Originally minted in 2013 (original Matrix at NDSA’s OSF site), the Levels of Digital Preservation provide a matrix by which to assess and guide one’s digital preservation program from a technological point of view. In early 2018, the NDSA sent out a call to the larger digital preservation community asking for interest in updating the Levels of Preservation. Response was high – 125 individuals responded from across North America and beyond! NDSA then convened the Levels of Preservation Working group, which divided up into subgroups to tackle the many areas the community wanted to see addressed in a Levels Reboot. These subgroups included:
- Revisions: charged with updating the Levels Matrix, including the normalization of language across the functional areas and levels.
- Implementation: surveyed the community to see how the Levels had been used in the past and what people did and did not liked about its structure and content. This information (survey results at NDSA’s OSF site) was one of the sources used to assist with the revisions. This subgroup collaborated with the Revisions subgroup on an implementation guide Using the Levels of Digital Preservation: an overview for V2.0.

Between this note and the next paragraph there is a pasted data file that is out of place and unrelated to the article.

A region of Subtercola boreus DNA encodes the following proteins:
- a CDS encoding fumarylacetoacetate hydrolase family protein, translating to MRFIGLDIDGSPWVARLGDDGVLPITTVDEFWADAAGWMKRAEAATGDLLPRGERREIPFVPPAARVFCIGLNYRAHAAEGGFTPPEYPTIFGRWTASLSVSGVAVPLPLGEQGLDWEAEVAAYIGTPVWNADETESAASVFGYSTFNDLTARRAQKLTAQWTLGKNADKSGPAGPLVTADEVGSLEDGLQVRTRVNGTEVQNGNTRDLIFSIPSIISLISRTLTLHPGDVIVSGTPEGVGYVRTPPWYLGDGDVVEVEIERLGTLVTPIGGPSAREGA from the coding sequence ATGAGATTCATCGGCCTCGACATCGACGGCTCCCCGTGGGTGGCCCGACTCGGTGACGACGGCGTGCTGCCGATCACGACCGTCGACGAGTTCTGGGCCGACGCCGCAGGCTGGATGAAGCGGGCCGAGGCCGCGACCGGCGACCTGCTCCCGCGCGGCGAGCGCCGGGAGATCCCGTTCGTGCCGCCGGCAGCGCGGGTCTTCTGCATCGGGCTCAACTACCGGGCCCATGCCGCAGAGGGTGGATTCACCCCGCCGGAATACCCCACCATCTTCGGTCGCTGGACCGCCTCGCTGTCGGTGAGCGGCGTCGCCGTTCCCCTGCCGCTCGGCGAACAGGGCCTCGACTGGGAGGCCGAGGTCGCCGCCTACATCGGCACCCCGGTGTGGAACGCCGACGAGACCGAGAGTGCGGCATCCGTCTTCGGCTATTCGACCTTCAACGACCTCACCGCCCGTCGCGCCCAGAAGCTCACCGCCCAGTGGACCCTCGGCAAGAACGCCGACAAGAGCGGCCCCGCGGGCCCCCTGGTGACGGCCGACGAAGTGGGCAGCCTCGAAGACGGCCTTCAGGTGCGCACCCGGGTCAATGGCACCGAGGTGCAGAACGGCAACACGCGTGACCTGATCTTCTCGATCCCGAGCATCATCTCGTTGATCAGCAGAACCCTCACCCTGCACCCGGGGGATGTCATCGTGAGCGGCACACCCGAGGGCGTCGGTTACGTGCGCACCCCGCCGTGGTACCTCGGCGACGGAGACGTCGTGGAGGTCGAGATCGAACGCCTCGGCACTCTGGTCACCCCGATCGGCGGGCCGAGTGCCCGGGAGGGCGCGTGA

- Assessment: explored how the Levels had been used to assess digital preservation efforts (report at NDSA’s OSF site), and have developed an Assessment Tool based on the updated Levels Matrix.
- Curatorial: charged with identifying and crafting the basis of a series of discussion and decision points around how collections materials can be mapped to the Levels and other elements within an organizations’ preservation strategy.
The next steps will be to create a subgroup to address the development of strategy and additional materials to support the Levels of Digital Preservation v2.0 educational and advocacy efforts. Please contact Bradley Daigle at ndsa.digipres [at] gmail [dot] com if you are interested in working on this or being added to the Levels of Preservation Google Group.
Research Data Curation: A Framework for an Institution-Wide Services Approach
An EDUCAUSE Working Group Paper